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Pharmacists highlight concerns over needles and syringes supplied with Moderna’s bivalent vaccines

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The Pharmacists’ Defence Association (PDA) has urged pharmacists working in Covid-19 vaccination role to report any concerns about the needles and syringes supplied with the Moderna Spikevax Bivalent vaccine.

The association has heard reports of bending when vaccinators pierce the top of the vial containing the Covid-19 vaccine doses, needles falling out during manipulation and appearing to be bent even before removal from the packaging.

PDA has advised its members who are working in a Covid-19 vaccination role “to report any concerns via the Yellow Card medical device reporting system, and to keep up to date with NHS clinical updates for ongoing information and guidance.”

Current advice from the NHS includes sharing of video and poster resources (available on FutureNHS) which have been produced by the supplier to support the introduction of the new administration needles and syringes for Spikevax Bivalent.

This is following a switch from BD Flu+ 23G x 25mm 1ml syringe combined needle and syringe (CNS) to the Owen Mumford Unifine Safety Retractable Needle 25G x 25mm & 1ml Syringe.

However, it should be noted that the video and poster produced by the supplier to support the introduction of new administration needles and syringes are generic for the product and not specific to the Covid-19 programme.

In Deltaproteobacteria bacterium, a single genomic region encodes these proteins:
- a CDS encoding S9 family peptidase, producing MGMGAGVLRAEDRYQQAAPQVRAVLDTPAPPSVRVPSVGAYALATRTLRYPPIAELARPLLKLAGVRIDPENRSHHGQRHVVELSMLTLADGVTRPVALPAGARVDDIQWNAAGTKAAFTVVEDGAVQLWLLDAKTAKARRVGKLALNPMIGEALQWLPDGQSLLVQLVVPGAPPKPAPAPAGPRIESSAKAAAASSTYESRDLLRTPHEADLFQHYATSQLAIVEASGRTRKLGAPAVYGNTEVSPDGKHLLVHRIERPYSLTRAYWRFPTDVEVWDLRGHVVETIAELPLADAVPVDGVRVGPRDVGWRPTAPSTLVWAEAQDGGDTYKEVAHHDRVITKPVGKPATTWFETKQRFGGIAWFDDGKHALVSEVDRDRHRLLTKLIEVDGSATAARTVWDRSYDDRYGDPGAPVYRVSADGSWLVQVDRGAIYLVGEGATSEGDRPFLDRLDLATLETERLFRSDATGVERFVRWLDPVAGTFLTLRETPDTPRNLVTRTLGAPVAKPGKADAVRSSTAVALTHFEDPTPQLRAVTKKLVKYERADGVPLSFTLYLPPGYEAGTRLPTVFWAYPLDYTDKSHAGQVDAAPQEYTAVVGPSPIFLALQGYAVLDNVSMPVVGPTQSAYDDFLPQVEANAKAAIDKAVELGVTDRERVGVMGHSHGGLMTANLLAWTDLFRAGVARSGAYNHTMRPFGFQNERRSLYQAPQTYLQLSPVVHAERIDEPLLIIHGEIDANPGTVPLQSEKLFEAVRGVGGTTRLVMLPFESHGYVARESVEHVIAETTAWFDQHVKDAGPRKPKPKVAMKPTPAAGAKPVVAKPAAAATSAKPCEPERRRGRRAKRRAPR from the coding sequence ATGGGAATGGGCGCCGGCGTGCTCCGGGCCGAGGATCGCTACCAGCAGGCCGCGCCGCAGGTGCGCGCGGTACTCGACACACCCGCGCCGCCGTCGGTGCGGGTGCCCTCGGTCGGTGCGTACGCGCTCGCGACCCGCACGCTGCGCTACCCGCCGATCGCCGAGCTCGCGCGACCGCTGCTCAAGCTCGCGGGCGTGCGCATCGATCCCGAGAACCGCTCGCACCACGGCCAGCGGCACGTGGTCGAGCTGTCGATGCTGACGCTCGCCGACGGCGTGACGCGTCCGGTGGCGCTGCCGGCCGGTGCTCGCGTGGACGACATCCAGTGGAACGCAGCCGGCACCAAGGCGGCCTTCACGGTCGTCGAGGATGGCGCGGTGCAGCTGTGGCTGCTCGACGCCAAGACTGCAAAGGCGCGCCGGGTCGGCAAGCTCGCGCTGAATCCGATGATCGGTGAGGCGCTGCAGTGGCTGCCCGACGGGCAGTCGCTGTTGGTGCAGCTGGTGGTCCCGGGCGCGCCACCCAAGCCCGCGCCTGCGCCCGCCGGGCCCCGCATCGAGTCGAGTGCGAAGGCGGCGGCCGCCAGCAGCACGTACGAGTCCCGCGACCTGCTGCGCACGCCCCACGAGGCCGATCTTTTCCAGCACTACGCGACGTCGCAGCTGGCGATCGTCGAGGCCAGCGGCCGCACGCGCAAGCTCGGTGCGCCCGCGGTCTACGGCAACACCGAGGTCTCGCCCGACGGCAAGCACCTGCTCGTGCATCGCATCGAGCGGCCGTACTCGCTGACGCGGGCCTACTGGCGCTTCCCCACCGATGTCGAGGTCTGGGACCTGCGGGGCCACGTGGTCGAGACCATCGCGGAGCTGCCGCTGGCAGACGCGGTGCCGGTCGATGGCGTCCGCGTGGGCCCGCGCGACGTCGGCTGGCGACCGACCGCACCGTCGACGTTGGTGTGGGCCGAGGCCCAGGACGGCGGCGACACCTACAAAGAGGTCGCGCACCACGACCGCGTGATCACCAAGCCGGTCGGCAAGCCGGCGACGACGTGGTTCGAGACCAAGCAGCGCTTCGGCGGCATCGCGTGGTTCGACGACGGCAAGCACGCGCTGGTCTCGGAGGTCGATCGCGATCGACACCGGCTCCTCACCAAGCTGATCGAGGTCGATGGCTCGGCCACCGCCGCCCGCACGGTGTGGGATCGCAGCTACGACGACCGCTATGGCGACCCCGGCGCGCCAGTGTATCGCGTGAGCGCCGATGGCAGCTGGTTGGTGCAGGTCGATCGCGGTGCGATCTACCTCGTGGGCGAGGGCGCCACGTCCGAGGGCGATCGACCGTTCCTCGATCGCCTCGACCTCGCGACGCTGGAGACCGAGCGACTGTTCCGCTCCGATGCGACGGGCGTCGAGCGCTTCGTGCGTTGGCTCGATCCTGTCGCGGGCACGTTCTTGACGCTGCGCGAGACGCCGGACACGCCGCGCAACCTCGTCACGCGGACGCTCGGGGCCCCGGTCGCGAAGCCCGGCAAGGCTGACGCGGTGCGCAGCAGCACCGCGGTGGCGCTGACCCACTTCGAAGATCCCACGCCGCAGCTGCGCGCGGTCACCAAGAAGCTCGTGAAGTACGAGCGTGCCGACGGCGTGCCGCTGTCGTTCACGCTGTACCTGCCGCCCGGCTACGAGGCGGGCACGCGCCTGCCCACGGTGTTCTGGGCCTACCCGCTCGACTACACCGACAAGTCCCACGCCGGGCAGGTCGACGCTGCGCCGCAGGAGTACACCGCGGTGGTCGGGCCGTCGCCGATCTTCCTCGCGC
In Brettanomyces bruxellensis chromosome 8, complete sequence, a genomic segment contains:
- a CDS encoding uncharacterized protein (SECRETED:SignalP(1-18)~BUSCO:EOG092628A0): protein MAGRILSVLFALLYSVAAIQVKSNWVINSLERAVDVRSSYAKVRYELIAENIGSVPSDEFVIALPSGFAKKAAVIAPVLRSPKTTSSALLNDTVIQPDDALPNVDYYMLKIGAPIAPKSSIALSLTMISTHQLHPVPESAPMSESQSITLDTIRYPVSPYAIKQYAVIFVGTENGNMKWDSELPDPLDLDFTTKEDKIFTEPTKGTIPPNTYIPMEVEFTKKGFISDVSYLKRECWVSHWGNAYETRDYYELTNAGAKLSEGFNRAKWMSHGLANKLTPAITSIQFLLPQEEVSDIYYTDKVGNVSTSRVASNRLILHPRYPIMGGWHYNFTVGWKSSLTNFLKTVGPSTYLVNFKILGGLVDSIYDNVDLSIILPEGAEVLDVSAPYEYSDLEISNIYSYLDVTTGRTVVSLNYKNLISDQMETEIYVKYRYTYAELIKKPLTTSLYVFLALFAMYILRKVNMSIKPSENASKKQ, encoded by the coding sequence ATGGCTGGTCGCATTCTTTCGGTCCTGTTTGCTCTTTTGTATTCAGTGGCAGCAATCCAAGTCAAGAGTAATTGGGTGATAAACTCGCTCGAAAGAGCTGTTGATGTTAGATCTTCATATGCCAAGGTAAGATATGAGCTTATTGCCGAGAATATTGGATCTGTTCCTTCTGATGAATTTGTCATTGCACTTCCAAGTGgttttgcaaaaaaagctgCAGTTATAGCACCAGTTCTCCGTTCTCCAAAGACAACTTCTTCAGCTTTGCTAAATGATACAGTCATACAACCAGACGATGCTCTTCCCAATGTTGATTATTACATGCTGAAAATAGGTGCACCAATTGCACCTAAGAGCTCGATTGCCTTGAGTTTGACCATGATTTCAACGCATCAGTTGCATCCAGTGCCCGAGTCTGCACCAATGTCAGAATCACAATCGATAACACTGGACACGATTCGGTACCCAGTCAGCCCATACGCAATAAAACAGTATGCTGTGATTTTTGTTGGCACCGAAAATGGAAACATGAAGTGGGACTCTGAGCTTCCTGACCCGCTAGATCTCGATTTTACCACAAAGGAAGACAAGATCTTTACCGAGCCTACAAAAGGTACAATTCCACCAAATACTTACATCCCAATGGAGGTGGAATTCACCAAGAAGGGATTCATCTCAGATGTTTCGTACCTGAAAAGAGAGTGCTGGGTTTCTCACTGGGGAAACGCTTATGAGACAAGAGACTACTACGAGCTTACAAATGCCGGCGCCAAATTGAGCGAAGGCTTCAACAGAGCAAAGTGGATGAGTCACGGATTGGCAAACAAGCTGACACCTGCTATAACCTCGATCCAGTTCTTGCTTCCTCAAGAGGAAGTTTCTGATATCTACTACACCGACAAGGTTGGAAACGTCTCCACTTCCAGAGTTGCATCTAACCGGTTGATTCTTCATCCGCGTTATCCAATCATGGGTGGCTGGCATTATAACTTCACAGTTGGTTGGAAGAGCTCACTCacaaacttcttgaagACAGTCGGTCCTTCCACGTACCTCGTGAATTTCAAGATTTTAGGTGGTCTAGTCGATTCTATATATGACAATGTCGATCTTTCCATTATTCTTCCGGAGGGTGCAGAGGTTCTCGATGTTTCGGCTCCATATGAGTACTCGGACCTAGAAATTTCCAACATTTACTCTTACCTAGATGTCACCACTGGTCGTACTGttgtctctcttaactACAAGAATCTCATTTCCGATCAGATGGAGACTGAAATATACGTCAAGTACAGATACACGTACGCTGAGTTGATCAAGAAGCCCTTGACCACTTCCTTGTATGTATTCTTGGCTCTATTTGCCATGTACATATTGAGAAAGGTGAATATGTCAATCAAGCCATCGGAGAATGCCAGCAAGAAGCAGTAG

Local procedures, including Infection Prevention and Control (IPC) and vaccine handling, may differ from that demonstrated.

The NHS England Clinical Bulletin of 24 August 2022 (available on FutureNHS) reminds sites that they need to adhere to the specific procedures/guidance related to Covid-19 vaccination which are covered in the national and local Standard Operating Procedures (SOPs) and training.

It highlights that “a note has been added to the video to reflect the general usage instructions: The purpose of this video is to demonstrate the features of the needle/syringe. It is not intended as a training resource regarding other aspects of practice and, where those shown differ from national/ local guidance, current recommendations should be followed.”

Some staff may have been advised to informally revert to the syringe type previously used in the interim period. PDA members have been advised to clinical leads, and national and local protocols and SOPs must be adhered to.

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